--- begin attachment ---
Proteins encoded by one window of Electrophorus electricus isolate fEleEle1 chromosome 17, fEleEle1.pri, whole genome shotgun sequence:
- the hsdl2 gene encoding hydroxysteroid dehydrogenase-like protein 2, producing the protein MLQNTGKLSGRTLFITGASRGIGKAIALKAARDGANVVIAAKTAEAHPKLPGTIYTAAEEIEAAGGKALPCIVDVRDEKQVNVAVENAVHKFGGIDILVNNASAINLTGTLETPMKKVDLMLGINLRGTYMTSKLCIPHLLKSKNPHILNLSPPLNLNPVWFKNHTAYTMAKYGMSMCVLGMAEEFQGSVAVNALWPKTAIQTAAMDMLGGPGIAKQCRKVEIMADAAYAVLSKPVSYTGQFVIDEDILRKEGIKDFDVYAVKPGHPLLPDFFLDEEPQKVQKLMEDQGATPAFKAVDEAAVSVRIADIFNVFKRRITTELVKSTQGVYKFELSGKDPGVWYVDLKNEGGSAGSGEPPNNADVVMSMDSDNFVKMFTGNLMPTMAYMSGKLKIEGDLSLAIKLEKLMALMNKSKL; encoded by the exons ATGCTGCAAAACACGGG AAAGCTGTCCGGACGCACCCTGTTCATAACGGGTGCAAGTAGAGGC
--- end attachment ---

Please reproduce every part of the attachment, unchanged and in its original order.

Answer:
Proteins encoded by one window of Electrophorus electricus isolate fEleEle1 chromosome 17, fEleEle1.pri, whole genome shotgun sequence:
- the hsdl2 gene encoding hydroxysteroid dehydrogenase-like protein 2, producing the protein MLQNTGKLSGRTLFITGASRGIGKAIALKAARDGANVVIAAKTAEAHPKLPGTIYTAAEEIEAAGGKALPCIVDVRDEKQVNVAVENAVHKFGGIDILVNNASAINLTGTLETPMKKVDLMLGINLRGTYMTSKLCIPHLLKSKNPHILNLSPPLNLNPVWFKNHTAYTMAKYGMSMCVLGMAEEFQGSVAVNALWPKTAIQTAAMDMLGGPGIAKQCRKVEIMADAAYAVLSKPVSYTGQFVIDEDILRKEGIKDFDVYAVKPGHPLLPDFFLDEEPQKVQKLMEDQGATPAFKAVDEAAVSVRIADIFNVFKRRITTELVKSTQGVYKFELSGKDPGVWYVDLKNEGGSAGSGEPPNNADVVMSMDSDNFVKMFTGNLMPTMAYMSGKLKIEGDLSLAIKLEKLMALMNKSKL; encoded by the exons ATGCTGCAAAACACGGG AAAGCTGTCCGGACGCACCCTGTTCATAACGGGTGCAAGTAGAGGC